Fairy Tale and Film: Old Tales with a New Spin

Fairy Tale and Film: Old Tales with a New Spin

Sue Short

Language: English

Pages: 229


Format: PDF / Kindle (mobi) / ePub

How have familiar tales such as 'Cinderella', 'Beauty and the Beast', 'Ali Baba' and 'Bluebeard' been redeployed in film? Why has the industry taken such a keen interest in reworking age-old stories?

And are the 3D star vehicles currently being released necessarily the most interesting examples?

Paying particular attention to less conspicuous adaptations in order to question exactly what constitutes a 'fairy tale film', Sue Short argues that some of the most significant revisions can be found where we least expect them. She also seeks to challenge negative evaluations of popular cinema – and its audiences – by illustrating some progressive ideas at work in frequently undervalued texts.

The book is intended for anyone interested in contemporary cinema, gender and class representation in popular culture – and lovers of fairy tales everywhere.

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birth to a child that awakens her when it sucks the poisoned flax from her finger. Venus’ temptation is reminiscent of the blame placed on the devil in ‘The Maiden without Hands’, a tale that similarly side-steps sexual abuse and emphasises motherhood as a form of rebirth and renewal. In both early examples of ‘Sleeping Beauty’ the incumbent heroines bear no grudge towards their attackers, and blame is diverted towards threatening females, just as Perrault’s version casts a vengeful fairy as

his motives. (A grim irony in the film is that Devon is genuinely molested by a neighbour, an arrogant jock having an affair with her mother, who tries to put his hand up the young girl’s dress. When she tells her parents, the reaction is disbelief, followed by a nasty comment from her father that her heart-surgery scar would shock any boy trying to Transformations and Male Maturation 67 cop a feel.) Small wonder, given such loathsome parents, that Devon prefers to spend time with a young man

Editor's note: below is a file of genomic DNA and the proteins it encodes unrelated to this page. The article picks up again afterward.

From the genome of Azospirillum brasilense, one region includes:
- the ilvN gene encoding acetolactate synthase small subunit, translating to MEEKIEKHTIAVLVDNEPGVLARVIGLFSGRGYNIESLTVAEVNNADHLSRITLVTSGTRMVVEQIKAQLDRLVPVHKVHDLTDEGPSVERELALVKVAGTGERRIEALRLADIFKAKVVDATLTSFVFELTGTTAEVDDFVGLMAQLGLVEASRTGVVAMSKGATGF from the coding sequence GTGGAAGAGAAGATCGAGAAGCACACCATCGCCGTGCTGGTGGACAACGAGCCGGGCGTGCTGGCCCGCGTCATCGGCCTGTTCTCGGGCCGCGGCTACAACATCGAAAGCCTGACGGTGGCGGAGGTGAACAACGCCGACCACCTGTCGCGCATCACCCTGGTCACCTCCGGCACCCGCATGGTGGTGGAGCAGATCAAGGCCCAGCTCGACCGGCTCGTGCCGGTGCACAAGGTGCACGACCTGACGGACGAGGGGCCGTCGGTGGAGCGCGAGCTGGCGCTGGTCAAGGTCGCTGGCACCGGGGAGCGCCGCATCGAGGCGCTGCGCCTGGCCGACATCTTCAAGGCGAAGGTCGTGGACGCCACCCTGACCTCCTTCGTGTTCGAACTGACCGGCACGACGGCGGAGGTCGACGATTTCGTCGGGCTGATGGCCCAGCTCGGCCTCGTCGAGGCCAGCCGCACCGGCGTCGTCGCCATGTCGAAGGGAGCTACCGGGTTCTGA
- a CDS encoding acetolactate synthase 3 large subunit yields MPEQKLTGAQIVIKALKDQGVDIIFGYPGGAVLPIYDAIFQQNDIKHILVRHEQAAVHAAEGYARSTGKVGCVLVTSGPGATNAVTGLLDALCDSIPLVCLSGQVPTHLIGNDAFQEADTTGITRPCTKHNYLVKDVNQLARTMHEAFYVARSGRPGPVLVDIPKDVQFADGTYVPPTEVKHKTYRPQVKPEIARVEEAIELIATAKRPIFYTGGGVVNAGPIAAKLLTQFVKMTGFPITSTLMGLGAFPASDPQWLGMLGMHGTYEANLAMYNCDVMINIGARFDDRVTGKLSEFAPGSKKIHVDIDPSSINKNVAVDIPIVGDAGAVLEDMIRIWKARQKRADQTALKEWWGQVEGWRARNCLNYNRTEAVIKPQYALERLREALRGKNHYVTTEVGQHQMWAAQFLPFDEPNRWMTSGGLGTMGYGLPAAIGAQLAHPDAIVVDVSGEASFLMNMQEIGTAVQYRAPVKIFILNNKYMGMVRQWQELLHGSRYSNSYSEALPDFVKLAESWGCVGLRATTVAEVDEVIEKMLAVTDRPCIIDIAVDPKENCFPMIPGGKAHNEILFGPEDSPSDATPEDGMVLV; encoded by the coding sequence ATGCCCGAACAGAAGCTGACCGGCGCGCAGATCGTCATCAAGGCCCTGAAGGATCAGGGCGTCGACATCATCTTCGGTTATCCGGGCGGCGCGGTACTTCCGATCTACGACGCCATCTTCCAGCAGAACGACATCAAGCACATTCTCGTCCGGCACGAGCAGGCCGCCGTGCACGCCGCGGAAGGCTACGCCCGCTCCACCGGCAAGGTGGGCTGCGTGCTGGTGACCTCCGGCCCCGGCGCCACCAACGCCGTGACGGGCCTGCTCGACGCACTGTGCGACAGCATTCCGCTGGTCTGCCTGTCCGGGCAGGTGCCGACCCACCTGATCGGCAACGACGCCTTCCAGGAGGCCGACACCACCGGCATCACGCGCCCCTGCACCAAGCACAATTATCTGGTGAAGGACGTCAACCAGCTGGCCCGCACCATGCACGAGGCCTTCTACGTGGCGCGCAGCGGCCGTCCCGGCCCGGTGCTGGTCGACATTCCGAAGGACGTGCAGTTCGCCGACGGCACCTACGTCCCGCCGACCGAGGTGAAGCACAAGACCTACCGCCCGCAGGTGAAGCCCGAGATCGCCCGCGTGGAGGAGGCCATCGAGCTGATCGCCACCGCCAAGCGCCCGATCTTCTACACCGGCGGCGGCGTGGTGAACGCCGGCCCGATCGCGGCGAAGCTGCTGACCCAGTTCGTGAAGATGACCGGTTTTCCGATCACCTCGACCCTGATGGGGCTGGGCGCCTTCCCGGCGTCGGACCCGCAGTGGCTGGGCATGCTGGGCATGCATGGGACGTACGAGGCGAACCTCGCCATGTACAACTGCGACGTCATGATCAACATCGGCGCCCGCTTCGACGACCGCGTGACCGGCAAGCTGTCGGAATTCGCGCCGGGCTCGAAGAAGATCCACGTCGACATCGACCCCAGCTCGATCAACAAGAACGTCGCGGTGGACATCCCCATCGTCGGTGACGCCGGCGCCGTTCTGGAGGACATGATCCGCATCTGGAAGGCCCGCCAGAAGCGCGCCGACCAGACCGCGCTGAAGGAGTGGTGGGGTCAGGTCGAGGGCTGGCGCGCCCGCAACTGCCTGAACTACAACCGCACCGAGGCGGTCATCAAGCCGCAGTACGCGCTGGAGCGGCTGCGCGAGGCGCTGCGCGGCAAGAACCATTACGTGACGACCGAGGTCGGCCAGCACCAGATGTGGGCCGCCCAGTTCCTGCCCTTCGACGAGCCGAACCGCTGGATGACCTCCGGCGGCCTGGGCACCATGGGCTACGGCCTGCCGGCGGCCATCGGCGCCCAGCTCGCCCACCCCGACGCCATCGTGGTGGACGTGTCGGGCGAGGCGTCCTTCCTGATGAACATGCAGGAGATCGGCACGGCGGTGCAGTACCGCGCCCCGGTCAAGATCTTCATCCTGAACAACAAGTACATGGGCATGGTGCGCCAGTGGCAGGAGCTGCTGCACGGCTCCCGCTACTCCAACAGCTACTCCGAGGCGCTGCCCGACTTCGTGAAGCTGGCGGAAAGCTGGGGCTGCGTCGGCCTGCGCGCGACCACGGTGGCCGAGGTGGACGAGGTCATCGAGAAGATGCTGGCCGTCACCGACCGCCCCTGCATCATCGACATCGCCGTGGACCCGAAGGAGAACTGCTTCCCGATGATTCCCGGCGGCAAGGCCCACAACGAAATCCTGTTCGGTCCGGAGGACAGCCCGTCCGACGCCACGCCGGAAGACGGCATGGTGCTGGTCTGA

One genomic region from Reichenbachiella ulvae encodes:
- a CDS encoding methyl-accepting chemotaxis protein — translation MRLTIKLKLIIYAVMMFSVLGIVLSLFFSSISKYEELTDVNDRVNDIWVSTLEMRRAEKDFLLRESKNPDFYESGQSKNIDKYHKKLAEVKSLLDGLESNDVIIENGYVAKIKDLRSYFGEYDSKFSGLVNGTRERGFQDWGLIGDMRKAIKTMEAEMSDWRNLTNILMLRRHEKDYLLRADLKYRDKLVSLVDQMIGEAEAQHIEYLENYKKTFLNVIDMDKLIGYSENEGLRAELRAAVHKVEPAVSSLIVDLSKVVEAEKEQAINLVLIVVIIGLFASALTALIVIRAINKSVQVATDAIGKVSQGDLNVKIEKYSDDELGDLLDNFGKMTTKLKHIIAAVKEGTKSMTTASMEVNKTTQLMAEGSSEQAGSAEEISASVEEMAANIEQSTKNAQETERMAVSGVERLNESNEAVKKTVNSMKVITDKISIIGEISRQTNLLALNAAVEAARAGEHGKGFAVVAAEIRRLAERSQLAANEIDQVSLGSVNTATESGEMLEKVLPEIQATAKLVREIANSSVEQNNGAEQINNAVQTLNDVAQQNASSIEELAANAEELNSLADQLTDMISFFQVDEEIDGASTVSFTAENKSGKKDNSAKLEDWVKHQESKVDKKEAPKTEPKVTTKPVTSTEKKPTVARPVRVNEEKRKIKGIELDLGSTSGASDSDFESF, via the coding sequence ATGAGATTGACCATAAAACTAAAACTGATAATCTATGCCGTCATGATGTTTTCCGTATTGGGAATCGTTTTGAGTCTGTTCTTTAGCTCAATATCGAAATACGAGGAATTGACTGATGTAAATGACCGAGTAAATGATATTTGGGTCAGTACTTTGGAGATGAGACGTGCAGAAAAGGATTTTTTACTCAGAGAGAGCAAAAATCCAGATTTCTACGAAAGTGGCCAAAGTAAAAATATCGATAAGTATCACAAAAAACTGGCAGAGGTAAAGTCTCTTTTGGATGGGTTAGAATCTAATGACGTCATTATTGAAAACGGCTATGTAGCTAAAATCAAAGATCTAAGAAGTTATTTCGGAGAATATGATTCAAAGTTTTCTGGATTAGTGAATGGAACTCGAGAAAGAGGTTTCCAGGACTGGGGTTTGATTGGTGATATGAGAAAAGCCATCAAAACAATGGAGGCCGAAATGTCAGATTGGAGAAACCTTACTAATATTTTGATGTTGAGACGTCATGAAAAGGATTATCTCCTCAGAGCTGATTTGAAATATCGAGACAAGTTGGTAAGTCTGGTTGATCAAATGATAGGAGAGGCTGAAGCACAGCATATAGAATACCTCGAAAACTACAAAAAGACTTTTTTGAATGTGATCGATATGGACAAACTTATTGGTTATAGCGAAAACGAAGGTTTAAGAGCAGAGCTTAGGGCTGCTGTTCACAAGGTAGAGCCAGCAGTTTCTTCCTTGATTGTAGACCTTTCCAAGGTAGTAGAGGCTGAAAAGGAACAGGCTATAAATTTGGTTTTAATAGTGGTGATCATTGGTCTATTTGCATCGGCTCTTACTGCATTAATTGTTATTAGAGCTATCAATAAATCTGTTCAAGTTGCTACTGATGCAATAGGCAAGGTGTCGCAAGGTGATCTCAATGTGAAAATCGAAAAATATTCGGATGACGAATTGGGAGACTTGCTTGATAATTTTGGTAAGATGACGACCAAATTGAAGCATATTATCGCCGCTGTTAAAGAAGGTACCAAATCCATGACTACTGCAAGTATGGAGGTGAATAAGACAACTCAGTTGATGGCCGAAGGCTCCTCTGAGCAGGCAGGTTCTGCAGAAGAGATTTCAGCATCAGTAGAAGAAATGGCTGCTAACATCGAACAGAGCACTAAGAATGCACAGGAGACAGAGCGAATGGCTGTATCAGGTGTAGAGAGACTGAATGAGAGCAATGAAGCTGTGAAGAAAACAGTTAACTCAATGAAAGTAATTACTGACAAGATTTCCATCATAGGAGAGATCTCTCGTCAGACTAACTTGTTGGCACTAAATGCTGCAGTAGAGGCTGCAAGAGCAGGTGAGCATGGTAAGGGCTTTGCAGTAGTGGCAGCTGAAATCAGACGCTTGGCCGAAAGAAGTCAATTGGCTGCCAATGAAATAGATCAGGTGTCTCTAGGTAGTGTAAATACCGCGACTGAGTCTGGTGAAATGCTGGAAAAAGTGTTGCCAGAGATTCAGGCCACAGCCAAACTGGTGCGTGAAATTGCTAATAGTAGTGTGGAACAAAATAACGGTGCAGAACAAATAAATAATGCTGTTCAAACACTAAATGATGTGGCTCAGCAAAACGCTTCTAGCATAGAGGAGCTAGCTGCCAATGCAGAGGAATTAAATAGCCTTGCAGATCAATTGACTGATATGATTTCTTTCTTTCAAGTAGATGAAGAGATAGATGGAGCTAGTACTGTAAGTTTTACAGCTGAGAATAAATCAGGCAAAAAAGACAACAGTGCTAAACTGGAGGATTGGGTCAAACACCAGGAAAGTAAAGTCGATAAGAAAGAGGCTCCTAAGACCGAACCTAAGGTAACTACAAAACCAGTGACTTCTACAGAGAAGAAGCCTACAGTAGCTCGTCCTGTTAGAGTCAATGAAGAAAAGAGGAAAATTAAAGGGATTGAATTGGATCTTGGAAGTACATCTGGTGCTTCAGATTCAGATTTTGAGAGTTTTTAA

screen who subvert our expectations. Cristina Bacchilega references a few films alongside literary examples in 6 Fairy Tale and Film Postmodern Fairy Tales (1997) and has recently focused more exclusively on film, as have a number of other academics in the field, highlighting an area of significant expansion. This growth in critical attention coincides with the increasing deployment of fairy tale motifs in cinema, what Donald Haase refers to as the ‘continually emergent nature of the fairy

children who are far from innocent. Given its intended audience, the genre is relatively free to explore taboo subjects, updating seemingly age-old concerns, while also inviting the opportunity to question perceived norms. In some ways, given its supernatural and surreal qualities, horror cinema has become an ideal forum for rearticulating fairy tale tropes, particularly unhappy families. In detailing abusive parents and aberrant upbringings, the genre offers a relatively unique opportunity to

horrors that affirm profound dangers in the family home – while supernatural interventions additionally seek to restore a sense of hope. Familiar tropes are thus discerned among some very contemporary narratives in order to make clear how diverse the fairy tale’s influence on film has been – aiming to contribute another voice to the growing critical interest in this subject. Beyond demonising Disney, or applauding artier twists on the fairy tale for their supposed ability to ‘disenchant’ us, a

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